Linux 5.10.3 Released - Fixes Possibility Of Duplicate Encrypted Filenames
Written by Michael Larabel in Linux Kernel on 26 December 2020 at 12:53 PM EST. 3 Comments
LINUX KERNEL --
Linux 5.10.3 is out today as a post-Christmas stable release update.

Linux 5.10.3 does not contain any back-ported fix for the Btrfs performance regression so that will likely come in a later point release. The Linux 5.10.3 changes are mostly an assortment of minor bug fixes throughout the massive code-base.

But there is one set of fixes worth pointing out: the FSCRYPT file-system encryption framework used by the likes of EXT4, UBIFS, and F2FS had a bit of an issue... Up until now, it turns out it's been possible to create duplicate filenames within an encrypted directory. The bug could lead to creating duplicate filenames by creating a file concurrently with adding the directory's encryption key.

Fixing this duplicate filename issue within encrypted directories led to new code being added to FSCRYPT itself as well as patches to UBIFS, EXT4, and F2FS for ensuring that behavior is rejected. The patches had been floating around since the end of November but only now appearing in the stable tree.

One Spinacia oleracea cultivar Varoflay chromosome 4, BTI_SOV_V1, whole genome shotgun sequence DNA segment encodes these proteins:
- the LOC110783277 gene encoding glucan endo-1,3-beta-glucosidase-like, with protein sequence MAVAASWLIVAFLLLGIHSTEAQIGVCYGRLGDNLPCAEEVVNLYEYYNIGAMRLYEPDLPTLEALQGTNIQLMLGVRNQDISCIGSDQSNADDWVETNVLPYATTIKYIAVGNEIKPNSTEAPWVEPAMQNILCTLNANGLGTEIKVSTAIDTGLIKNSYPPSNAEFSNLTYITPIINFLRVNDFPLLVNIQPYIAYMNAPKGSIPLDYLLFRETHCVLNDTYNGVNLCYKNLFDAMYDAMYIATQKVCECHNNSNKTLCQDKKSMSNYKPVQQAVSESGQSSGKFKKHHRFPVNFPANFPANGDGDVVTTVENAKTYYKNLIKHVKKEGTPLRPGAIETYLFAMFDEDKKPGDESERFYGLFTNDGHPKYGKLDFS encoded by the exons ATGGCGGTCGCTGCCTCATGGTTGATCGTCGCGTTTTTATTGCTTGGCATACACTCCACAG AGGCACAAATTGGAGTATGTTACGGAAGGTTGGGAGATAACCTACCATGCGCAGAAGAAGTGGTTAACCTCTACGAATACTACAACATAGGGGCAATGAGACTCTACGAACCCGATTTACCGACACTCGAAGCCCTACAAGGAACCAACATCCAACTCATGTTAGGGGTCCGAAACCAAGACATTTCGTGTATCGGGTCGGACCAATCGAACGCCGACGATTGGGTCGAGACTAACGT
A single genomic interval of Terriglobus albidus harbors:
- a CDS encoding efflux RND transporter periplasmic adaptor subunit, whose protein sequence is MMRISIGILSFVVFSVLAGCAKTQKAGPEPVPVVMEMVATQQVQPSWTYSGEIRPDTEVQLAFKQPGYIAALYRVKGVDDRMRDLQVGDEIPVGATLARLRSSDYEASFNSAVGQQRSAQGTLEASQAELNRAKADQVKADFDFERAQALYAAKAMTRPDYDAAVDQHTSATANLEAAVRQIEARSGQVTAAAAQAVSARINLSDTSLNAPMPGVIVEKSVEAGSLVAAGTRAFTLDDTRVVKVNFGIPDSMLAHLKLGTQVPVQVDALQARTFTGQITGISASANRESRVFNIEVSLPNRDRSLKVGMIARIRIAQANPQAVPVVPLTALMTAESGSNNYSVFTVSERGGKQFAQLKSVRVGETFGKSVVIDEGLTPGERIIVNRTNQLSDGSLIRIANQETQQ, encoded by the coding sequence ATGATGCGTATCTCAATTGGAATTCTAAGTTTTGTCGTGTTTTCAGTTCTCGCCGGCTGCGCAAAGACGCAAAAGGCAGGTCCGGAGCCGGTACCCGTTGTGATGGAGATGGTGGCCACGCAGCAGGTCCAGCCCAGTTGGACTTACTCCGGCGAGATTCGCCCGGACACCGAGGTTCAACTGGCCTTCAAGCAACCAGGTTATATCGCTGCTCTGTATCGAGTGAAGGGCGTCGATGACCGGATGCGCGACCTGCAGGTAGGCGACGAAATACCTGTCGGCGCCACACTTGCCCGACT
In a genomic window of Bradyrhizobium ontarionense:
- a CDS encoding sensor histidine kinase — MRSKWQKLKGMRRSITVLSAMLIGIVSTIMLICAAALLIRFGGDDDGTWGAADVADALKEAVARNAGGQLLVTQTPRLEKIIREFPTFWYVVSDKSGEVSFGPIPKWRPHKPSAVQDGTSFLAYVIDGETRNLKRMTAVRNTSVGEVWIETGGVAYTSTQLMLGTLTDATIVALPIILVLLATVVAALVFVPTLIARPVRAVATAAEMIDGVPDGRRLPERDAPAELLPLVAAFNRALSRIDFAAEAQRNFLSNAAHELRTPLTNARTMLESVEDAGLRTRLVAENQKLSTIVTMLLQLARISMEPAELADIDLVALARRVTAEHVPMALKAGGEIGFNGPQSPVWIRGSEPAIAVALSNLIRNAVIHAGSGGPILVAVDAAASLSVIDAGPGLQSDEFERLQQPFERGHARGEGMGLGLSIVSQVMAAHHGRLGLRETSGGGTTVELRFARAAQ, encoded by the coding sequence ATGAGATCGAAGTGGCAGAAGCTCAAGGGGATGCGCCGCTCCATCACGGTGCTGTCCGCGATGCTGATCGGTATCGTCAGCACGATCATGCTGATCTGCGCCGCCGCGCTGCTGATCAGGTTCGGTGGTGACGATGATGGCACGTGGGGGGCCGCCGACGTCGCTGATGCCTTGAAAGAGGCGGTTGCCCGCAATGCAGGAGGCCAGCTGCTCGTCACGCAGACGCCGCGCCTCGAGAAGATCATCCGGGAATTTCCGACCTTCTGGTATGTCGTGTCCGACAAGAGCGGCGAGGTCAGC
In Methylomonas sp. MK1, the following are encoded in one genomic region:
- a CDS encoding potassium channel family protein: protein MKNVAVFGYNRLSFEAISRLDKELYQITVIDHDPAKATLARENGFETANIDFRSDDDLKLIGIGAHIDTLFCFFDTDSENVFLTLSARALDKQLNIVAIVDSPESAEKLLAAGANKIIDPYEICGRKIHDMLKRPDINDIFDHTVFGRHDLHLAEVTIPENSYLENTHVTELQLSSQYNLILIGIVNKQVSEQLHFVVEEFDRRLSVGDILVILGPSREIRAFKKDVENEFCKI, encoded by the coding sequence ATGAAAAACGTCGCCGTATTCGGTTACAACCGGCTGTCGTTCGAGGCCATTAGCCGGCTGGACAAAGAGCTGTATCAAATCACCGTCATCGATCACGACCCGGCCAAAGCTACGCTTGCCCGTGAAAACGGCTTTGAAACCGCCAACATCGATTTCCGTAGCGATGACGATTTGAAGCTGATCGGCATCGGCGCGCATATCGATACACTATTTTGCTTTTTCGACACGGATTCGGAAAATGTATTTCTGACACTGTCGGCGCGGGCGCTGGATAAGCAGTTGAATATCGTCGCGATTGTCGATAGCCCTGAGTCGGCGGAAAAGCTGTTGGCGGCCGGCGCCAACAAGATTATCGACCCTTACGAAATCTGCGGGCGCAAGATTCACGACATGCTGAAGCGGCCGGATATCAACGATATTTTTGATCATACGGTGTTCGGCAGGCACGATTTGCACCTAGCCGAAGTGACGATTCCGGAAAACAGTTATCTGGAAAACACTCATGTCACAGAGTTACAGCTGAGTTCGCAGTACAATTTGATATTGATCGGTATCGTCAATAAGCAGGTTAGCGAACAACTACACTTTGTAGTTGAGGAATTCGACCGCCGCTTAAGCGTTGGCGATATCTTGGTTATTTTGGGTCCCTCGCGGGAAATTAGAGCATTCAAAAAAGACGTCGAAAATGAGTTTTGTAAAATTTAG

The list of Linux 5.10.3 changes can be found via the kernel mailing list.

Linux 5.10 is the "2020" Long-Term Support (LTS) series to be maintained at least until 2026.
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Michael Larabel is the principal author of Phoronix.com and founded the site in 2004 with a focus on enriching the Linux hardware experience. Michael has written more than 20,000 articles covering the state of Linux hardware support, Linux performance, graphics drivers, and other topics. Michael is also the lead developer of the Phoronix Test Suite, Phoromatic, and OpenBenchmarking.org automated benchmarking software. He can be followed via Twitter or contacted via MichaelLarabel.com.

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